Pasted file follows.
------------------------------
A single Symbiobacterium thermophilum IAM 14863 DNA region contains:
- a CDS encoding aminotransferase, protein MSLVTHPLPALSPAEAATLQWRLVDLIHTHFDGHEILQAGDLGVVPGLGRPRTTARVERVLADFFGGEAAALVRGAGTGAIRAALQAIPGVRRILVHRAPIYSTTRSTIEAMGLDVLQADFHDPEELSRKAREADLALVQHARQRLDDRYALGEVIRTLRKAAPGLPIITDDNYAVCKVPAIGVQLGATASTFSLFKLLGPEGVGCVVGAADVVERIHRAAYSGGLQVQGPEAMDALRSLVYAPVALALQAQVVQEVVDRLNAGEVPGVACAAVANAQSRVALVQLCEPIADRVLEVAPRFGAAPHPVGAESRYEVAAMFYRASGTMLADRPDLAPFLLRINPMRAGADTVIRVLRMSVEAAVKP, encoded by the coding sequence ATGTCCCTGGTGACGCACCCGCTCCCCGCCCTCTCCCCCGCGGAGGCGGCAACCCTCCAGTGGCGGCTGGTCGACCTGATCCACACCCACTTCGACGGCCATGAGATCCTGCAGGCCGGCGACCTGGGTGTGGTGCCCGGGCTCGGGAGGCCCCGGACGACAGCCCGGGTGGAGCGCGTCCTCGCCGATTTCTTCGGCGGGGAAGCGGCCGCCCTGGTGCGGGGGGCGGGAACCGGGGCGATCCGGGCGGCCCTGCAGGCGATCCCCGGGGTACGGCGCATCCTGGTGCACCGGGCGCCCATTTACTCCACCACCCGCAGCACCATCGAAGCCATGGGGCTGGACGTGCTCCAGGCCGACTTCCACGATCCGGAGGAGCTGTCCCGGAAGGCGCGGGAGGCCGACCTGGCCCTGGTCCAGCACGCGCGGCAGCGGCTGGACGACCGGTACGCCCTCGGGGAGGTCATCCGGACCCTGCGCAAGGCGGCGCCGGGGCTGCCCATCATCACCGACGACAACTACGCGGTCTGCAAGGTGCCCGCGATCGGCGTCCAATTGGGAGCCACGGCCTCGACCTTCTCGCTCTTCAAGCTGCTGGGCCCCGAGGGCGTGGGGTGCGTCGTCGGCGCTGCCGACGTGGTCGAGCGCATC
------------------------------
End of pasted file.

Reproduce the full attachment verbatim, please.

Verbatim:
A single Symbiobacterium thermophilum IAM 14863 DNA region contains:
- a CDS encoding aminotransferase, protein MSLVTHPLPALSPAEAATLQWRLVDLIHTHFDGHEILQAGDLGVVPGLGRPRTTARVERVLADFFGGEAAALVRGAGTGAIRAALQAIPGVRRILVHRAPIYSTTRSTIEAMGLDVLQADFHDPEELSRKAREADLALVQHARQRLDDRYALGEVIRTLRKAAPGLPIITDDNYAVCKVPAIGVQLGATASTFSLFKLLGPEGVGCVVGAADVVERIHRAAYSGGLQVQGPEAMDALRSLVYAPVALALQAQVVQEVVDRLNAGEVPGVACAAVANAQSRVALVQLCEPIADRVLEVAPRFGAAPHPVGAESRYEVAAMFYRASGTMLADRPDLAPFLLRINPMRAGADTVIRVLRMSVEAAVKP, encoded by the coding sequence ATGTCCCTGGTGACGCACCCGCTCCCCGCCCTCTCCCCCGCGGAGGCGGCAACCCTCCAGTGGCGGCTGGTCGACCTGATCCACACCCACTTCGACGGCCATGAGATCCTGCAGGCCGGCGACCTGGGTGTGGTGCCCGGGCTCGGGAGGCCCCGGACGACAGCCCGGGTGGAGCGCGTCCTCGCCGATTTCTTCGGCGGGGAAGCGGCCGCCCTGGTGCGGGGGGCGGGAACCGGGGCGATCCGGGCGGCCCTGCAGGCGATCCCCGGGGTACGGCGCATCCTGGTGCACCGGGCGCCCATTTACTCCACCACCCGCAGCACCATCGAAGCCATGGGGCTGGACGTGCTCCAGGCCGACTTCCACGATCCGGAGGAGCTGTCCCGGAAGGCGCGGGAGGCCGACCTGGCCCTGGTCCAGCACGCGCGGCAGCGGCTGGACGACCGGTACGCCCTCGGGGAGGTCATCCGGACCCTGCGCAAGGCGGCGCCGGGGCTGCCCATCATCACCGACGACAACTACGCGGTCTGCAAGGTGCCCGCGATCGGCGTCCAATTGGGAGCCACGGCCTCGACCTTCTCGCTCTTCAAGCTGCTGGGCCCCGAGGGCGTGGGGTGCGTCGTCGGCGCTGCCGACGTGGTCGAGCGCATC